Flu season is in full force in Oregon, resulting so far in hundreds of hospitalizations and the deaths of two children. There’s likely several months to go before this year’s flu season is over, so anyone 6 months or older who has not yet received a flu shot is encouraged to get one as soon as possible.
Flu shots save lives
When the Centers for Disease Control studied data from four flu seasons between 2010 and 2014, it found that approximately 75 percent of the children who died during that time did not receive a flu shot.
“The point of the flu vaccine is to not only prevent flu illness, but to prevent flu deaths,” says Dr. Pilar Bradshaw.
In her 25 years as a pediatrician, Dr. Bradshaw has seen the flu take its toll on children and adults. She says flu shots are critically important and she helps families separate fact from fiction when it comes to the vaccine and the virus.
“Influenza isn’t just, ‘Oh, I had the flu this weekend.’ Oh no. When you have influenza, you are sick in bed with a high fever for a week or more, terrible body aches, chills, congestion, coughing and sore throat. It’s a terrible illness.”
Common misconceptions regarding the flu include:
Myth: You can catch the flu from the vaccine.
Fact: That’s not true. The flu vaccine is made from an inactivated virus that cannot transmit infection.
Myth: I don’t need a flu vaccine every year.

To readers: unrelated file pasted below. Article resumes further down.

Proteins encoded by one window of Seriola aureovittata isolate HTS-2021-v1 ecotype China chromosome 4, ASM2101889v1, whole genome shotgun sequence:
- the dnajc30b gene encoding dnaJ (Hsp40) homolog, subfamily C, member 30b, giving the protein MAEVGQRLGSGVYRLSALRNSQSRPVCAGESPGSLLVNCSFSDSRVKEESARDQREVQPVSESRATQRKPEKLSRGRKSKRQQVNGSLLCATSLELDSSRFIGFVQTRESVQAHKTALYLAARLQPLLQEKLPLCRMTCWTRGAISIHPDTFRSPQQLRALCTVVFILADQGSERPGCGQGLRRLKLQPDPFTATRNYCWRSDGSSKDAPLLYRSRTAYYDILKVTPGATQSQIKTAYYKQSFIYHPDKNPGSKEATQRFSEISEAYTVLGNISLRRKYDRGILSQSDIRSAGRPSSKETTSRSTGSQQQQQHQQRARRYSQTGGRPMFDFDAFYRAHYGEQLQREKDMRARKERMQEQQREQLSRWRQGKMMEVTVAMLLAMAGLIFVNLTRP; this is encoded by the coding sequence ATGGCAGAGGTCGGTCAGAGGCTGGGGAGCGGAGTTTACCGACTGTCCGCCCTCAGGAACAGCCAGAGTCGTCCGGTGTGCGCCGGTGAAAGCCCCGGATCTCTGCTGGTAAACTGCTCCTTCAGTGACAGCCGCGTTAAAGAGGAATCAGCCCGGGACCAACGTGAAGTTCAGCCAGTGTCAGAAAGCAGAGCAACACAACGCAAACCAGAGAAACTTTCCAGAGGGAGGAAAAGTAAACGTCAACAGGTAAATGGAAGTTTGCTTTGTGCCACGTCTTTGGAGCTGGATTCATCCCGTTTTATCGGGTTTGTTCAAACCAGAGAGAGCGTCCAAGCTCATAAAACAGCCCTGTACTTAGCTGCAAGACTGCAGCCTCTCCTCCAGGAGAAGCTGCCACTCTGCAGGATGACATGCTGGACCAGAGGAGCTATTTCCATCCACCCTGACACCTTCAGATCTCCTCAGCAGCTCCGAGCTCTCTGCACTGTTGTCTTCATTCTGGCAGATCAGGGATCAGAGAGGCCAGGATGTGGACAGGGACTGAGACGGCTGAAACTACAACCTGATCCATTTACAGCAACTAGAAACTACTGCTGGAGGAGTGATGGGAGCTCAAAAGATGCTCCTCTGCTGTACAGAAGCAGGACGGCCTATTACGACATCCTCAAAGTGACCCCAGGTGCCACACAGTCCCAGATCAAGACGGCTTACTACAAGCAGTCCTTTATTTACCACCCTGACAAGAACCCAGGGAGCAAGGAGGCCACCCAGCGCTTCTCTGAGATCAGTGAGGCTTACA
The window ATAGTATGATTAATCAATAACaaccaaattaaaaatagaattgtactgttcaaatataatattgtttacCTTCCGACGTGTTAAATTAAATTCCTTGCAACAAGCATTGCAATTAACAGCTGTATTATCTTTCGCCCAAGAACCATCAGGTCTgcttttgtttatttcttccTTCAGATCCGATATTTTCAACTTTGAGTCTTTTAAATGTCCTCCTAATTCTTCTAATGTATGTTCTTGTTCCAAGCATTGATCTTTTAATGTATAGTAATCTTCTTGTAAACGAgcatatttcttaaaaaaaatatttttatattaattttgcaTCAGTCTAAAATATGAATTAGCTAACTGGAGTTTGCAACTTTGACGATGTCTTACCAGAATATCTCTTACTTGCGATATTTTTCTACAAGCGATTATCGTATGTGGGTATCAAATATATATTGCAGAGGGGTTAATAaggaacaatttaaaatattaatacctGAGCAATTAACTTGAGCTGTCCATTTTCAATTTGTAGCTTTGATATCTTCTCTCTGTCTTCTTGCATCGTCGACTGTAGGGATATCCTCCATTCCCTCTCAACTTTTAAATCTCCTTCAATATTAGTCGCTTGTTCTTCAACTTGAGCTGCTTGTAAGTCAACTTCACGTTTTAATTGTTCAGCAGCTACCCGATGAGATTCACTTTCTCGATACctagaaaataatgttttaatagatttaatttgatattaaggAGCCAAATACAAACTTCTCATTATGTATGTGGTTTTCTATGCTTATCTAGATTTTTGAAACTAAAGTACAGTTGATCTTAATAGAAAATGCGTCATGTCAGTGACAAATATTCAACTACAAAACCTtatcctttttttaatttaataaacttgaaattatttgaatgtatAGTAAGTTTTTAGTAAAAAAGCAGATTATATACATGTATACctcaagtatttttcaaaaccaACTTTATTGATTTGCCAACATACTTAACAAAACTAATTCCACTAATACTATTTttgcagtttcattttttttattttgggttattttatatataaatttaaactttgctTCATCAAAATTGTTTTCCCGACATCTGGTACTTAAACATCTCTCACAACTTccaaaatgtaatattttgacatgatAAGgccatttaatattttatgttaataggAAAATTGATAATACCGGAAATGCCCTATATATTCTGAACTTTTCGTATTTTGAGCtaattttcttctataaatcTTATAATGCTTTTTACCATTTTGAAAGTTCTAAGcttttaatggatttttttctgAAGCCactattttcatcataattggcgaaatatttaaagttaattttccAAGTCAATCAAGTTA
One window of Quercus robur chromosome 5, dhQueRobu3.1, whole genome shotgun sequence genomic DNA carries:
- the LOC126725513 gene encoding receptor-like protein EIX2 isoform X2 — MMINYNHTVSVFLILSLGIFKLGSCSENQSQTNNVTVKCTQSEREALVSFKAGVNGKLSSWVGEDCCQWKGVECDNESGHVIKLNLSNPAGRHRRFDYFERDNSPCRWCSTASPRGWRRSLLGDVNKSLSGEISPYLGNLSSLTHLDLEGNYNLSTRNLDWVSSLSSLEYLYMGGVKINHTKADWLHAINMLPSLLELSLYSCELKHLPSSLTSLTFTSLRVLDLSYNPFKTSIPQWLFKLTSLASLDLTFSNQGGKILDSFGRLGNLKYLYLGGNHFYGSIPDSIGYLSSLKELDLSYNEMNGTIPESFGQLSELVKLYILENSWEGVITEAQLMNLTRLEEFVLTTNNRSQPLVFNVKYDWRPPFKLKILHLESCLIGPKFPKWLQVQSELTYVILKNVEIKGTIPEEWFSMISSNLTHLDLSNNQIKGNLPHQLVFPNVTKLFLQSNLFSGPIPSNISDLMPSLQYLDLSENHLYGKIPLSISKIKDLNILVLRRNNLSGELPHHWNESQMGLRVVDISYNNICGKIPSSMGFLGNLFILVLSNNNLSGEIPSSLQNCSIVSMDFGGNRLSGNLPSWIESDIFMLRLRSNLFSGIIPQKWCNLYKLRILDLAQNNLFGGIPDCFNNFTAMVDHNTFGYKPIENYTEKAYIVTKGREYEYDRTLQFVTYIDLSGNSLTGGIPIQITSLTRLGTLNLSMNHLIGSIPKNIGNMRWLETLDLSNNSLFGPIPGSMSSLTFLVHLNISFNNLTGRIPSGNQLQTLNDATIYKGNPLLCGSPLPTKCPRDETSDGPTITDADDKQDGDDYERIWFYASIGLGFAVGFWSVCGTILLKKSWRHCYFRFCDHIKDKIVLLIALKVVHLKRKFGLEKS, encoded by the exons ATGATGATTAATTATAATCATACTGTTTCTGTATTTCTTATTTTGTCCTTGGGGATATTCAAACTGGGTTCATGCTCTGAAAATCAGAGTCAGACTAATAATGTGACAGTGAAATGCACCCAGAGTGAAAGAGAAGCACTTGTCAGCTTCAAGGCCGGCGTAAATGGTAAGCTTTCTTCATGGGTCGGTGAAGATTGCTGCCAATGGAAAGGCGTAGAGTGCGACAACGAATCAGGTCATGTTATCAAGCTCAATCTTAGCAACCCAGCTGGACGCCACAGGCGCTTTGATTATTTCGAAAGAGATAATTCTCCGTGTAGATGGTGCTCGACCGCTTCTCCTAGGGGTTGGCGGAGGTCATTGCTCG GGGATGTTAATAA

Fact: Yes, you do. The Centers for Disease Control (CDC) recommends a yearly flu vaccine for just about everyone 6 months or older, even when the viruses the vaccine protects against have not changed from the previous season. A person’s immunity from vaccination declines over time, so an annual flu shot is needed.
Myth: If you get the flu, the shot didn’t work.
Fact: That’s not entirely accurate. It’s difficult for scientists to perfectly predict which strains of influenza will be dominant each year. But if you do get the flu, having had the shot can lessen the severity of the symptoms.
“Is it possible you could get a case of influenza the year you got a flu shot? Yes. Is it likely that if you hadn’t received the shot that you would have been sicker? Yes,” Dr. Bradshaw says.
Protect your family and the community
While the flu vaccine doesn’t offer 100 percent protection, Dr. Bradshaw says it’s the best tool we have against a potentially deadly virus.
“Influenza is not a benign illness. People sort of blow it off, but influenza kills more people every year in the U.S. than all other vaccine-preventable diseases combined. It’s a big deal.”
It’s not too late to get a flu shot. See your health care provider or the public health department, or visit your local pharmacy, but don’t wait. It takes two weeks for the vaccine to become effective.